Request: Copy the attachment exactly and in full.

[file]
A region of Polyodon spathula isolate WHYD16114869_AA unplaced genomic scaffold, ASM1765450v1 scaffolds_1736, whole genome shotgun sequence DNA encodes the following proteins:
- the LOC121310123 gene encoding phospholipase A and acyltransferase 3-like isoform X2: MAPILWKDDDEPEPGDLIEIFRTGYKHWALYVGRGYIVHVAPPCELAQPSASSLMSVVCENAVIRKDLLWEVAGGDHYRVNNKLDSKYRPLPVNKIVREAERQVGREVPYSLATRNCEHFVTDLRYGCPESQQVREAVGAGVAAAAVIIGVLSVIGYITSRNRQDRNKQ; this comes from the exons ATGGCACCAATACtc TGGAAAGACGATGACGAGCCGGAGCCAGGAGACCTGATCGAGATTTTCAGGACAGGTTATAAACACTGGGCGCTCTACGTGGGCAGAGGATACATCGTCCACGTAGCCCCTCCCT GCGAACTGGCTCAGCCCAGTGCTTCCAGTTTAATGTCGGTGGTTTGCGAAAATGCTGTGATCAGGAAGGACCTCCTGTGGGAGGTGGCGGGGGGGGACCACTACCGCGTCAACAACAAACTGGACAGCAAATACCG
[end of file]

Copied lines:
A region of Polyodon spathula isolate WHYD16114869_AA unplaced genomic scaffold, ASM1765450v1 scaffolds_1736, whole genome shotgun sequence DNA encodes the following proteins:
- the LOC121310123 gene encoding phospholipase A and acyltransferase 3-like isoform X2: MAPILWKDDDEPEPGDLIEIFRTGYKHWALYVGRGYIVHVAPPCELAQPSASSLMSVVCENAVIRKDLLWEVAGGDHYRVNNKLDSKYRPLPVNKIVREAERQVGREVPYSLATRNCEHFVTDLRYGCPESQQVREAVGAGVAAAAVIIGVLSVIGYITSRNRQDRNKQ; this comes from the exons ATGGCACCAATACtc TGGAAAGACGATGACGAGCCGGAGCCAGGAGACCTGATCGAGATTTTCAGGACAGGTTATAAACACTGGGCGCTCTACGTGGGCAGAGGATACATCGTCCACGTAGCCCCTCCCT GCGAACTGGCTCAGCCCAGTGCTTCCAGTTTAATGTCGGTGGTTTGCGAAAATGCTGTGATCAGGAAGGACCTCCTGTGGGAGGTGGCGGGGGGGGACCACTACCGCGTCAACAACAAACTGGACAGCAAATACCG